Reformation: Remaining in Jesus

Connected to Jesus (610x352)“We hold that someone is justified by faith, apart from the works of the law” (Romans 3:28). Can it get any clearer than that? All have sinned and continue to fall short of God’s glory, but they are justified freely by His grace through the redemption that is in Christ Jesus (Romans 3:23-24). “Freely” means that God’s justification, His saving you, is a gift that comes through Jesus’ work for you, not through your own efforts or doing. How could it be any clearer?

And yet, it isn’t always so clear. In Luther’s day, it wasn’t clear that being righteous in God’s eyes existed apart from the Law, because of works, because of what you did. People who went to church, week in and week out, often heard sermons about indulgences and duties. Sermons told them to fear the fires of purgatory. They saw Jesus as a stern judge, holding the scales of justice to measure your sins against your righteousness. No; it wasn’t clear at all that God justified someone by faith, apart from the works of the law.

But what about today? Isn’t a person being justified by faith, apart from the works of the Law, the central and core teaching of Christianity today? Well, such teaching does receive lip service. But what might someone hear in many churches these days? It’s the same as in as in former days: It’s Christ, plus something.

Oh, Jesus saves–but now here’s what you have to do. And so, many pastors and people treat the doctrine of justification as a presupposition. Oh, yeah, you can’t save yourself; we know that (as head knowledge). But after that, your justification is all but forgotten; it simply becomes a stepping stone to the “Christian life.”

We know about justification by faith. That’s old news; let’s move on to something else. And so people turn justification by faith into the beginning of being a Christian, not the central core of the Faith. Christianity becomes Christ, plus love. It becomes Christ, plus your obedience. It’s Christ, plus your prayers, your devotion, your decision. Justification by faith becomes justification by faith and works, even if that work is just a prayer to ask Jesus into your heart to be saved.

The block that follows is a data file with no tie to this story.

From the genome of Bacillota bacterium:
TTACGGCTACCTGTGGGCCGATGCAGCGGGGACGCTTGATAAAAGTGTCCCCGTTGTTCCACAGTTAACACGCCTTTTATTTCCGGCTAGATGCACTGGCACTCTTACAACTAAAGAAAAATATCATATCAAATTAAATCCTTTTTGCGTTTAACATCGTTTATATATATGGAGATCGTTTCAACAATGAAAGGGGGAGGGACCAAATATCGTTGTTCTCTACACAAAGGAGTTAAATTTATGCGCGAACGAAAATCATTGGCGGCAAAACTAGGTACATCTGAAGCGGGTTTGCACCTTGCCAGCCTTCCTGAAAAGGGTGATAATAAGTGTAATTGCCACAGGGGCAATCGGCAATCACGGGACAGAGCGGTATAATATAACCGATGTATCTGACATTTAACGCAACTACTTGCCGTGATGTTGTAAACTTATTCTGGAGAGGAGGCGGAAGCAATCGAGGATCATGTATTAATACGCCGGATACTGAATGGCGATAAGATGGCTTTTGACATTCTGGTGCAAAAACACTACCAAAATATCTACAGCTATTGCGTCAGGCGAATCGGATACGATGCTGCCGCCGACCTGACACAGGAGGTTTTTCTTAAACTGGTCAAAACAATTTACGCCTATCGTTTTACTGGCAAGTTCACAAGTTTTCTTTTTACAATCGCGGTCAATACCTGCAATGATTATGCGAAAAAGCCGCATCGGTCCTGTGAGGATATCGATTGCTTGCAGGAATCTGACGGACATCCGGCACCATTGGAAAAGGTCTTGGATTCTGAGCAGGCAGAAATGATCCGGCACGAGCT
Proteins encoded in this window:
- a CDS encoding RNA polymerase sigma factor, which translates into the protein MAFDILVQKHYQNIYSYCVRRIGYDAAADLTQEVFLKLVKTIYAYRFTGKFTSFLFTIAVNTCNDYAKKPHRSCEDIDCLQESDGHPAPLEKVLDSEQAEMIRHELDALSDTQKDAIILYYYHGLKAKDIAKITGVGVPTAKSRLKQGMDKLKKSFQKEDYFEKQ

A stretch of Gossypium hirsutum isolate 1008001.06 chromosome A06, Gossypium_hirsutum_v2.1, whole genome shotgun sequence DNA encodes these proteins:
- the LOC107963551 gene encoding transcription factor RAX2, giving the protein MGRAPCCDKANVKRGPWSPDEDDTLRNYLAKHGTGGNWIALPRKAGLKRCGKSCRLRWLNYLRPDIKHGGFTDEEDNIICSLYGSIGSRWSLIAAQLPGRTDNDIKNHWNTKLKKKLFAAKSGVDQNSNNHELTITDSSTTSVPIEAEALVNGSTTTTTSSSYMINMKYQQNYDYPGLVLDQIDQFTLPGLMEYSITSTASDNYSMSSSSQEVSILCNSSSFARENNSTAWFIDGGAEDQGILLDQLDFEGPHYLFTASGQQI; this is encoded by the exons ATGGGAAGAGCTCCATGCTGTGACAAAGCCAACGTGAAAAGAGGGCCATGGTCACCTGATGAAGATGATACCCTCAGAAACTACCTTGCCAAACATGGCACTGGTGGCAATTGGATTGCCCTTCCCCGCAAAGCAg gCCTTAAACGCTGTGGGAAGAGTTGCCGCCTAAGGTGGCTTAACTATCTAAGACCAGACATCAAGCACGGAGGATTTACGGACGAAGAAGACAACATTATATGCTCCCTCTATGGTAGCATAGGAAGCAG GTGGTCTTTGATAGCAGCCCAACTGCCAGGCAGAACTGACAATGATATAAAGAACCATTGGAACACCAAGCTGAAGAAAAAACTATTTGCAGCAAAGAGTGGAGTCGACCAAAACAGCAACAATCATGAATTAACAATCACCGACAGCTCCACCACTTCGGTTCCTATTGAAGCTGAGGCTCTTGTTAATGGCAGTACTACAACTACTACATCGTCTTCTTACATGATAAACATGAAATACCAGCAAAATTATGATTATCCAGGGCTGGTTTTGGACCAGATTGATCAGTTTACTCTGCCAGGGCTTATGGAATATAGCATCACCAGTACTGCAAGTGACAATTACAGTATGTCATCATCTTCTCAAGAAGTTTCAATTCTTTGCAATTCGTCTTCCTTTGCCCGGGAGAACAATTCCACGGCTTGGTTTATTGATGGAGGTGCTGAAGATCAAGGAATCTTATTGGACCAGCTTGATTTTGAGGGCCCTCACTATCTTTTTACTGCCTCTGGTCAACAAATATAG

But what’s at risk if we treat Jesus coming to save us as an afterthought, or an offer that doesn’t become real until we do our part? What happens when God’s speaking and making us righteous, of healing us for eternal life through His Son in the Holy Spirit, no longer is the center of our lives? Easy: We fill that center with something else. And if Jesus isn’t the center of our lives, then something else, something other than Jesus and how He continues to save and strengthen our faith, becomes your god.

You might think: “Come on, pastor. You’re exaggerating. The risk can’t be that serious?” Yes, it is. The verse before the beginning of today’s Gospel reading tells us that many believed in Jesus. But then the next verse says, “So Jesus told those Jews who HAD believed in him.” They HAD believed in Him?   That means they no longer DID believe in him. Somehow, they had lost their faith; something other than Jesus had become their god.